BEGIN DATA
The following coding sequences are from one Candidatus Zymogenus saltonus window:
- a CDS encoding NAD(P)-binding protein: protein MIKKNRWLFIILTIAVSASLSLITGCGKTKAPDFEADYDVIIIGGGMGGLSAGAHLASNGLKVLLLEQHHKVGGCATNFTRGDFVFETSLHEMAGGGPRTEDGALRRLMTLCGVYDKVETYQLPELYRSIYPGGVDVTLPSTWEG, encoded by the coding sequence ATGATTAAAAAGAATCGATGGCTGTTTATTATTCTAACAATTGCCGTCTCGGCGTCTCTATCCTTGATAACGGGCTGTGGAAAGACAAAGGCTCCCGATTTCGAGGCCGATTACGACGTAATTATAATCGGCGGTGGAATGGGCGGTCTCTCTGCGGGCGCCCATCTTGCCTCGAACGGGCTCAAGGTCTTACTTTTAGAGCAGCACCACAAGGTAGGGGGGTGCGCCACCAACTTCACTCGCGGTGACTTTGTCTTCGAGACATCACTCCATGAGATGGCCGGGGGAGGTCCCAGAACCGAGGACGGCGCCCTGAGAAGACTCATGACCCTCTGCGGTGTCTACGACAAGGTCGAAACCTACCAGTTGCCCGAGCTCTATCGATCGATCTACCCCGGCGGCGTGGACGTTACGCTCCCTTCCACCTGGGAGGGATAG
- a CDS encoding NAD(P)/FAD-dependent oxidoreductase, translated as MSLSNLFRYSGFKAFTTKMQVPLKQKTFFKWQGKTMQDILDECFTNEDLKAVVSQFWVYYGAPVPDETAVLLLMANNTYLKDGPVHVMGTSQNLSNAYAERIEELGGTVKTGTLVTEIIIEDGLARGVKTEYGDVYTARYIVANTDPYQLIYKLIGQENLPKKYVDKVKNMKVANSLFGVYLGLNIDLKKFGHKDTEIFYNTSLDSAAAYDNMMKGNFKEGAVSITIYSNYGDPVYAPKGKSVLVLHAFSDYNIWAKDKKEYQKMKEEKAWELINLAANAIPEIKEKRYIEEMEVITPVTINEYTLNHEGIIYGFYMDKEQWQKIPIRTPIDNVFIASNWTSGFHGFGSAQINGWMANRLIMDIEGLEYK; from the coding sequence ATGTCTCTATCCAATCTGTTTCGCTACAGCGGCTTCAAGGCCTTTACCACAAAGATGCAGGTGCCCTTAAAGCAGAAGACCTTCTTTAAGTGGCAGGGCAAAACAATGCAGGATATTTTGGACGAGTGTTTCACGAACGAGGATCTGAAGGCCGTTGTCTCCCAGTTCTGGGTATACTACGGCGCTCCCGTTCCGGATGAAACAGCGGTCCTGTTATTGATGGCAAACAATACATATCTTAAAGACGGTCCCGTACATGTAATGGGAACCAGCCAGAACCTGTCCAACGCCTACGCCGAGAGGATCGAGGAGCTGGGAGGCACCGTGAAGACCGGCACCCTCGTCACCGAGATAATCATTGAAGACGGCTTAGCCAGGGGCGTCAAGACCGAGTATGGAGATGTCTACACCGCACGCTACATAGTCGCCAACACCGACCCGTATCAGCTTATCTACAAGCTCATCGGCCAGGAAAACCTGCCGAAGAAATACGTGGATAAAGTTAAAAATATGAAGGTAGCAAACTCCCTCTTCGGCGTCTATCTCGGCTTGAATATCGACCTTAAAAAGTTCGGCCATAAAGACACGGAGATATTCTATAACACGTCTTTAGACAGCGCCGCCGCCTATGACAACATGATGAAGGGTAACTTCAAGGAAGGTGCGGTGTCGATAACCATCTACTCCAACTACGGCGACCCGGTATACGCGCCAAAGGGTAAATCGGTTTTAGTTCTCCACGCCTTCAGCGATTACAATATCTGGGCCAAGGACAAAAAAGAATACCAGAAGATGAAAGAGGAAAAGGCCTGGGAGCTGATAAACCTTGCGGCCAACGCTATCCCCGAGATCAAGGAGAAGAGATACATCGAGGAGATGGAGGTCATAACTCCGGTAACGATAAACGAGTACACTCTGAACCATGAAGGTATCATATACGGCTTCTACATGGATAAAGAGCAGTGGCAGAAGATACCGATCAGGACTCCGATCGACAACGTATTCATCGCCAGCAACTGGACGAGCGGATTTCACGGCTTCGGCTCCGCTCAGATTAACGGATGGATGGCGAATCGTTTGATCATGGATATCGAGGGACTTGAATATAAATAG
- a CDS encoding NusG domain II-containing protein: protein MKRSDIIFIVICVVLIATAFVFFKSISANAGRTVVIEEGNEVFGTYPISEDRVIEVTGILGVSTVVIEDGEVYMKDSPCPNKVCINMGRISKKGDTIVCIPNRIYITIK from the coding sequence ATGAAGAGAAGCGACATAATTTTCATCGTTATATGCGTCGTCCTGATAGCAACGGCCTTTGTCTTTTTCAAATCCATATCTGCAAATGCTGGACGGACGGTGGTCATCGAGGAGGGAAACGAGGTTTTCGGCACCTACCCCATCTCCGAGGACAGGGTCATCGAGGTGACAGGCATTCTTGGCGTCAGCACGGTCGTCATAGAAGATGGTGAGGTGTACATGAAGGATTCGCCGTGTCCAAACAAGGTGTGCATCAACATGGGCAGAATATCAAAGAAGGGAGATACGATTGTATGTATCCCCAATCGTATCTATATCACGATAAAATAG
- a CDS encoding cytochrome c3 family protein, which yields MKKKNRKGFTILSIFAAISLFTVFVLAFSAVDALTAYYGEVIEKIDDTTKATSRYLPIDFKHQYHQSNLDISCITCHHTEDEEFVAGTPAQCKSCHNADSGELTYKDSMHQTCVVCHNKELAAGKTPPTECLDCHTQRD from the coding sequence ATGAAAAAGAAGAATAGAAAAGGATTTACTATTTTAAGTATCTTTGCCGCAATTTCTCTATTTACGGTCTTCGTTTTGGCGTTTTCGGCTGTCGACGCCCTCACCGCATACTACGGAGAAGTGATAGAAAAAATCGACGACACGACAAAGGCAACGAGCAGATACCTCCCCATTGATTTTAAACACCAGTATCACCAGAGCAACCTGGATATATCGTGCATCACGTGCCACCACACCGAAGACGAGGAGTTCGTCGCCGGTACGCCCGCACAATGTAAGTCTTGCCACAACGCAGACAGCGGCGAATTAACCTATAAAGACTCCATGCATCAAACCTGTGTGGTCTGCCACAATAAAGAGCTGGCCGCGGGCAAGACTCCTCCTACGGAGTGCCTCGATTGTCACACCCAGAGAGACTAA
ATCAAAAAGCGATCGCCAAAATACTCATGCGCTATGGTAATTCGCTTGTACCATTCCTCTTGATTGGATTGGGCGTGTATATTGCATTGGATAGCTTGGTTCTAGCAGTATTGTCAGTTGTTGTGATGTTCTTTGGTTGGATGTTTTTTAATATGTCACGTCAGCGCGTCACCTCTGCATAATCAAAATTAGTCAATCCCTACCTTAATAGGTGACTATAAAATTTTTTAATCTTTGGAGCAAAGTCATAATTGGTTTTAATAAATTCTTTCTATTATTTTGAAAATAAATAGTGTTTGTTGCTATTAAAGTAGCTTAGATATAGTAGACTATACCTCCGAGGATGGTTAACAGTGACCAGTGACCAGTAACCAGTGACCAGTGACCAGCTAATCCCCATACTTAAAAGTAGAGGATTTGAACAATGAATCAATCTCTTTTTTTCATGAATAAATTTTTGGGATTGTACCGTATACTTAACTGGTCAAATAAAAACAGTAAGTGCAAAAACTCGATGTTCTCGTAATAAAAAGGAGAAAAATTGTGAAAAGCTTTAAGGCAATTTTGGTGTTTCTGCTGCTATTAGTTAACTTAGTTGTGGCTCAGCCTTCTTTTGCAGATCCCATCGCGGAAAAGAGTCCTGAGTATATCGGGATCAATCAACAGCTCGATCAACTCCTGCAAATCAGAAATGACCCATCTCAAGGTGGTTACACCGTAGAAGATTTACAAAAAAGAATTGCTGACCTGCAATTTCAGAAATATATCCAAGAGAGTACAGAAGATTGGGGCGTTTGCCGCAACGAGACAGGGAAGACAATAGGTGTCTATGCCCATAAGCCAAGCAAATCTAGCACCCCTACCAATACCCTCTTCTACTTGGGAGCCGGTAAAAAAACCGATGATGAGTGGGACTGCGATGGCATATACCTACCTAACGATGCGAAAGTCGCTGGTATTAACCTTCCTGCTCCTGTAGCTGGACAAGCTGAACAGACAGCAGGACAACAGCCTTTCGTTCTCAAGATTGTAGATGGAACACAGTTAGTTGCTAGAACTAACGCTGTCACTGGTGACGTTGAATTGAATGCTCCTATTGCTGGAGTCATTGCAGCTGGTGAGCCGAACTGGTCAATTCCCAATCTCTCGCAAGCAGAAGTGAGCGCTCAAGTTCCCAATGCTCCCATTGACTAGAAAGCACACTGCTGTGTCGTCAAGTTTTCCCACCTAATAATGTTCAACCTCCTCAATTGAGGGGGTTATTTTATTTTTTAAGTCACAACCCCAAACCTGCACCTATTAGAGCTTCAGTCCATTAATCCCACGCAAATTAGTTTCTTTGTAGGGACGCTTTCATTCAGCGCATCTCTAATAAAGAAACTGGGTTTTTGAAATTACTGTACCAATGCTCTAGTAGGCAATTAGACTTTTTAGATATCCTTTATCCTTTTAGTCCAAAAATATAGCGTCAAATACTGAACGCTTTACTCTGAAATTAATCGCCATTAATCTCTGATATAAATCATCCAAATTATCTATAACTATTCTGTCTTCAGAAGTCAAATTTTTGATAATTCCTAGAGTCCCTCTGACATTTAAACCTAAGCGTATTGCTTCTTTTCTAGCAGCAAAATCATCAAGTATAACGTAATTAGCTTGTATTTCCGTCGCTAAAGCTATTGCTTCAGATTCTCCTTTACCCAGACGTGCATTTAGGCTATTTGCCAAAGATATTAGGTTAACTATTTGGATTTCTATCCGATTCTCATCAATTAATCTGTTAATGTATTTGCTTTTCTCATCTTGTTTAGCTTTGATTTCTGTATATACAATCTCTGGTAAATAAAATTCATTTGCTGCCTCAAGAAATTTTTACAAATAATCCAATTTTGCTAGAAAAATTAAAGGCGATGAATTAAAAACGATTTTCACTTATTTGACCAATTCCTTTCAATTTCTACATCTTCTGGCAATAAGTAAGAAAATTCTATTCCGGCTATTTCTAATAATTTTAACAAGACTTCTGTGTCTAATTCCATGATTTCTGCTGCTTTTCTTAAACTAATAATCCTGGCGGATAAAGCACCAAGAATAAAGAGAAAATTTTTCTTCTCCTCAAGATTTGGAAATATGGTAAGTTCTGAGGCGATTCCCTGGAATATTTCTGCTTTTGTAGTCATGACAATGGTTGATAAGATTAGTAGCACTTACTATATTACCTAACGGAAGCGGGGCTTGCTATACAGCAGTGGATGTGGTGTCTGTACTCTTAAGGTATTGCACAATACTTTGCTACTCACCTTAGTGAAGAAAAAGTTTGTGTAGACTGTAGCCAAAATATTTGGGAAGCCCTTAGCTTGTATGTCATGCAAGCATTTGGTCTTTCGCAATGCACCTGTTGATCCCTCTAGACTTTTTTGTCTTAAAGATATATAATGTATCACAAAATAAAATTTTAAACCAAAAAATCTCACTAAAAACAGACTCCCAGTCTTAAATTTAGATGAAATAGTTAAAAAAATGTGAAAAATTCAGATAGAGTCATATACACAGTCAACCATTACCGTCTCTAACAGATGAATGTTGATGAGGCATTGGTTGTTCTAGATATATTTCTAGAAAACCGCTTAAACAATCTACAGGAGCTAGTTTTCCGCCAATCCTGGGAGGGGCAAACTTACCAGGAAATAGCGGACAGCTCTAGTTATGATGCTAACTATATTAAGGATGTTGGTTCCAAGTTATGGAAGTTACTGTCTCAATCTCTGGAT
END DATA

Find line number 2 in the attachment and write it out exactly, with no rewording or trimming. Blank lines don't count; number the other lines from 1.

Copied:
- a CDS encoding NAD(P)-binding protein: protein MIKKNRWLFIILTIAVSASLSLITGCGKTKAPDFEADYDVIIIGGGMGGLSAGAHLASNGLKVLLLEQHHKVGGCATNFTRGDFVFETSLHEMAGGGPRTEDGALRRLMTLCGVYDKVETYQLPELYRSIYPGGVDVTLPSTWEG, encoded by the coding sequence ATGATTAAAAAGAATCGATGGCTGTTTATTATTCTAACAATTGCCGTCTCGGCGTCTCTATCCTTGATAACGGGCTGTGGAAAGACAAAGGCTCCCGATTTCGAGGCCGATTACGACGTAATTATAATCGGCGGTGGAATGGGCGGTCTCTCTGCGGGCGCCCATCTTGCCTCGAACGGGCTCAAGGTCTTACTTTTAGAGCAGCACCACAAGGTAGGGGGGTGCGCCACCAACTTCACTCGCGGTGACTTTGTCTTCGAGACATCACTCCATGAGATGGCCGGGGGAGGTCCCAGAACCGAGGACGGCGCCCTGAGAAGACTCATGACCCTCTGCGGTGTCTACGACAAGGTCGAAACCTACCAGTTGCCCGAGCTCTATCGATCGATCTACCCCGGCGGCGTGGACGTTACGCTCCCTTCCACCTGGGAGGGATAG